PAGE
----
His sect did not die with him; but the sentiments of the modern Socinians are widely different from those of their founder, who approached to a degree of orthodoxy nowhere now to be found among them. To enter, however, upon all the varieties of their opinions would occupy a much larger space than is consistent with the plan of this work. Yet all those varieties, and all the shapes and forms on which the modern Socinians, or Unitarians, as they affect | to be called, rest their opinions, may be traced to the main principle of Socinianism, as stated by Mosheim. Although, says that writer, the Socinians profess to believe that our divine knowledge is derived solely from the Holy Scriptures; yet they maintain in reality, that the sense of the Scripture is to be investigated and explained by the Dictates of right reason, to which, of consequence, they attribute a great influence in determining the nature, and unfolding the various doctrines of religion. When their writings are perused with attention, they will he found to attribute more to reason, in this matter, than most other Christian societies. For they frequently insinuate artfully, and sometimes declare plainly, that the sacred penmen were guilty of many errors, from a defect of memory, as well as a want of capacity; that they expressed their sentiments without perspicuity or precision, and rendered the plainest things obscure by their pompous and diffuse Asiatic style; and that it was therefore absolutely necessary to employ the lamp of human reason to cast a light upon their doctrine, and to explain it in a manner conformable to truth. It is easy to see what they had in view by maintaining propositions of this kind. They aimed at nothing less than the establishment of the following general rule, viz. that the history of the Jews, and also that of Jesus Christ, were indeed to be derived from the books of the Old and New Testament, and that it was not lawful to entertain the least doubt concerning the truth of this history, or the authenticity of these books in general; but that the particular doctrines which they contain, were, nevertheless, to be understood and explained in such a manner as to render them consonant with the dictates of reason. According to this representation of tilings, it is not the Holy Scripture, which declares clearly and expressly what we are to believe concerning the nature, counsels, and perfections of the Deity; but it is human reason, which shews us the system of religion that we ought to seek in, and deduce from, the divine oracles. This fundamental principle of Socinianism, continues Mosheim, will appear the more dangerous and pernicious, when we consider the sense in which the word reason was understood by this sect. The pompous title of right reason was given, by the Socinians, to that measure of intelligence and discernment, or, in other words, to that faculty of comprehending and judging, which we derive from nature. According to this definition, the | fundamental rule of Socinianism necessarily supposes, that no doctrine ought to be acknowledged as true in its nature, or divine in its origin, all whose are not level to the comprehension of the human understanding.; and that, whatever the Holy Scriptures teach concerning the perfections of God, his counsels and decrees, and the way of salvation, must be modified, curtailed, and filed down, in such a manner, by the transforming power of an and argument, ai to answer the extent of our limited faculties. Thosr wlio adopt this singular rule, must at the same time grant that the number of religions must be nearly equ~l to that of individuals. For as there is a great variety in the talents and capacities of different persons, so what will appear dnKcolt and abstruse to one, will seem evident and clear to another; and thus the more discerning and penetrating will adopt as divine truth, what the slow and superficial will look upon as unintelligible jargon. This consequence, however, does not at all alarm the Socinians, who suffer their members to explain, in very different ways, many doctrines of the highest importance, and permit every one to follow his particular fancy in composing his theological system, provided they acknowledge in general, the truth and authenticity of the history of Christ, and adhere to the precepts which the gospel lays down for the regulation of our lives and actions. 1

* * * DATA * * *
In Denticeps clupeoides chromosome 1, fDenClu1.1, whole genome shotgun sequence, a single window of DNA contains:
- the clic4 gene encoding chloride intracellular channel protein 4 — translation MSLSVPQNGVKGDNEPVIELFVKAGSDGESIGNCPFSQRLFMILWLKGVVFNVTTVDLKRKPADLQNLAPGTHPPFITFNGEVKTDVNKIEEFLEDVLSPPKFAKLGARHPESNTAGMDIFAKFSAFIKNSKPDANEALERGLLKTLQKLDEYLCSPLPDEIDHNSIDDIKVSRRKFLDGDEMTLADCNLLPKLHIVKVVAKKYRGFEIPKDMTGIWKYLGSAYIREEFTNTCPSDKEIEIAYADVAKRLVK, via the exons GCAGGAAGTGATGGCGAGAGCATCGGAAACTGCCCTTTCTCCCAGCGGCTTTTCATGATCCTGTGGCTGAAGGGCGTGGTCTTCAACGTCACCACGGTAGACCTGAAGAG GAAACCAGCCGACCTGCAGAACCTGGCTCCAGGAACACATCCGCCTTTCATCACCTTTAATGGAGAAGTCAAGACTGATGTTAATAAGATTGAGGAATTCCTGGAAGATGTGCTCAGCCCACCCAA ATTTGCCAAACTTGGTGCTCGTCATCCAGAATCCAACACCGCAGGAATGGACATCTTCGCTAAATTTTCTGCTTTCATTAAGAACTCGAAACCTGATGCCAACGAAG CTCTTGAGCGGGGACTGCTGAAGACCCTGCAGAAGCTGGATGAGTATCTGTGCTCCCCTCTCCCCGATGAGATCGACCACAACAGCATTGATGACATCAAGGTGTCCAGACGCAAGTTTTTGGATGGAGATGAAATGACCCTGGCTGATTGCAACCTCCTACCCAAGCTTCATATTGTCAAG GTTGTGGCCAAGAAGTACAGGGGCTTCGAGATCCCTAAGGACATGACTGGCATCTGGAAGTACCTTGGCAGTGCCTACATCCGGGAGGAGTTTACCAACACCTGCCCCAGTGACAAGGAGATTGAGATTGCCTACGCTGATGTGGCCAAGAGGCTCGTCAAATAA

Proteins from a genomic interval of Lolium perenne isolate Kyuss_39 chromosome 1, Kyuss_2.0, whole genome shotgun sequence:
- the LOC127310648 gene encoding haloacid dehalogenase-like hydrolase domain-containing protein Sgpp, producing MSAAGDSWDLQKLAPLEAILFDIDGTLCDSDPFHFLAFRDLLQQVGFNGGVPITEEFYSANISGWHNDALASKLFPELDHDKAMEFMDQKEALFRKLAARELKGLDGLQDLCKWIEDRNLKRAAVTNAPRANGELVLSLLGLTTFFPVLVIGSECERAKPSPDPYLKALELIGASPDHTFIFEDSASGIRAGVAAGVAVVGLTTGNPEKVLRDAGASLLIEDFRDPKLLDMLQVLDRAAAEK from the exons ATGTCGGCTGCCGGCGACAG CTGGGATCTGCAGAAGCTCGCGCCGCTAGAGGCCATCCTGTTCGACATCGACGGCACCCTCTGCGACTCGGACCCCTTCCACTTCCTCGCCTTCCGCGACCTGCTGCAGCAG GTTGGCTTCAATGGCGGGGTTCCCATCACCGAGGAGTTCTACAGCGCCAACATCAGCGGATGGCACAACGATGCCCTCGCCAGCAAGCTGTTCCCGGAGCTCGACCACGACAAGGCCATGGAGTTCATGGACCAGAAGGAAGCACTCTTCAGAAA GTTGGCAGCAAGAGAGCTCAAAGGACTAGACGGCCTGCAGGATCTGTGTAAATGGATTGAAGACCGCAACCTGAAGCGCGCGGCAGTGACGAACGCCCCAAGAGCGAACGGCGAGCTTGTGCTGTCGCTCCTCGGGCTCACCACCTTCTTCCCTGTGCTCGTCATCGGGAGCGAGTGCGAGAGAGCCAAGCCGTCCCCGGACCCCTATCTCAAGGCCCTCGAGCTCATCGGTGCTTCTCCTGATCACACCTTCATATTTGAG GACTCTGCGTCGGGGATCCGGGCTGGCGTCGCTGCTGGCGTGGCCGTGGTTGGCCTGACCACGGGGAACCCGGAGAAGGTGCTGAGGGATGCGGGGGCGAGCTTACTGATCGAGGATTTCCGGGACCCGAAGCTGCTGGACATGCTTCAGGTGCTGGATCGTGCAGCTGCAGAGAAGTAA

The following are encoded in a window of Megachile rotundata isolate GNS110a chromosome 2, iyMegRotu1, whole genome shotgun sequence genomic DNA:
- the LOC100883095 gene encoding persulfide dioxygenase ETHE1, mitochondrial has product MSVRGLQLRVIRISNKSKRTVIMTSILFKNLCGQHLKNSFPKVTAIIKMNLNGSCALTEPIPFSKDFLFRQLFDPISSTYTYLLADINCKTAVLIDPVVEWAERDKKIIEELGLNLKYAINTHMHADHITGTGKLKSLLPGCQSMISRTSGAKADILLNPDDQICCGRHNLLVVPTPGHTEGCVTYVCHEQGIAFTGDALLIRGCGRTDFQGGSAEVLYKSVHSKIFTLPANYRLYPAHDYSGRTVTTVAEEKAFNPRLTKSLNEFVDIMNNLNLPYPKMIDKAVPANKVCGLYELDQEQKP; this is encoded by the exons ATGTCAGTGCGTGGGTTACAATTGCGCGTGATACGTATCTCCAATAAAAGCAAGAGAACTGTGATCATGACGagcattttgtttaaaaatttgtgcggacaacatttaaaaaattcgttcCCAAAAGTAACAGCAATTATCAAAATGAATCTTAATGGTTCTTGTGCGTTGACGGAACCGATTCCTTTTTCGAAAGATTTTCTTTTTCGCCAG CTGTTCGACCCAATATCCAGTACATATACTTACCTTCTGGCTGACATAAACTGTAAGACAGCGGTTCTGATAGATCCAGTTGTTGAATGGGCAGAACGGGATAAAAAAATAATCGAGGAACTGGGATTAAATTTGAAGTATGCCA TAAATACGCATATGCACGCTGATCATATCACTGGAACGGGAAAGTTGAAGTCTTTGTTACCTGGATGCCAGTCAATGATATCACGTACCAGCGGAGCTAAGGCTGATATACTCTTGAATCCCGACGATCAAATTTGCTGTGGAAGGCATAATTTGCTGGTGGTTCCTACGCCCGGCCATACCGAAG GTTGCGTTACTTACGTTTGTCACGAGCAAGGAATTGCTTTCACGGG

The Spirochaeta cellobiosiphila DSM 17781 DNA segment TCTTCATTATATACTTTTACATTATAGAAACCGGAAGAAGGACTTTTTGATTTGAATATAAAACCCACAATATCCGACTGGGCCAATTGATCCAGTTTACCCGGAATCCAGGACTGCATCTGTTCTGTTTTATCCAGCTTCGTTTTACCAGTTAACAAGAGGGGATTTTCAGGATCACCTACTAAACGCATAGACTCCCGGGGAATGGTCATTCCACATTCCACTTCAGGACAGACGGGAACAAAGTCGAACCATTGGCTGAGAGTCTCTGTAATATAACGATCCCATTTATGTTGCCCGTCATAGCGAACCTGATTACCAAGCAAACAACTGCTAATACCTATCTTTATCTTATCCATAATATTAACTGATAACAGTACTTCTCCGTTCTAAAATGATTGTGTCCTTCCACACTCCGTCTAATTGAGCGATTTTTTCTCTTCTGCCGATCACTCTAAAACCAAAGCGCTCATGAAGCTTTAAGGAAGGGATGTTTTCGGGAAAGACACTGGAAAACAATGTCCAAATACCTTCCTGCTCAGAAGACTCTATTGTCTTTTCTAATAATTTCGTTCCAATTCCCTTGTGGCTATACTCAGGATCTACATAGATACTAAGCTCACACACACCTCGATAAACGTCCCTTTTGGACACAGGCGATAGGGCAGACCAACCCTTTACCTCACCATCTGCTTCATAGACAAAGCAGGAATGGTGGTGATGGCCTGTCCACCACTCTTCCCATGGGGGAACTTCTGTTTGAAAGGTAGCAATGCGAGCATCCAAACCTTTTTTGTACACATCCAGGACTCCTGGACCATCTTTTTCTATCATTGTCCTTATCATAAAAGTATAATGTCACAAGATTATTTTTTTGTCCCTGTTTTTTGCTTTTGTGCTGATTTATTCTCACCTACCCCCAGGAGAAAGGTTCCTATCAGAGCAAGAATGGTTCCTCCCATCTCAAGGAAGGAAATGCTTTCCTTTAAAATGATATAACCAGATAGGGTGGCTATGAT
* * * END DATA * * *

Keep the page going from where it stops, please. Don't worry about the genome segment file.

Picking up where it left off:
Gen. Dict.—Mosheim.—Dupin.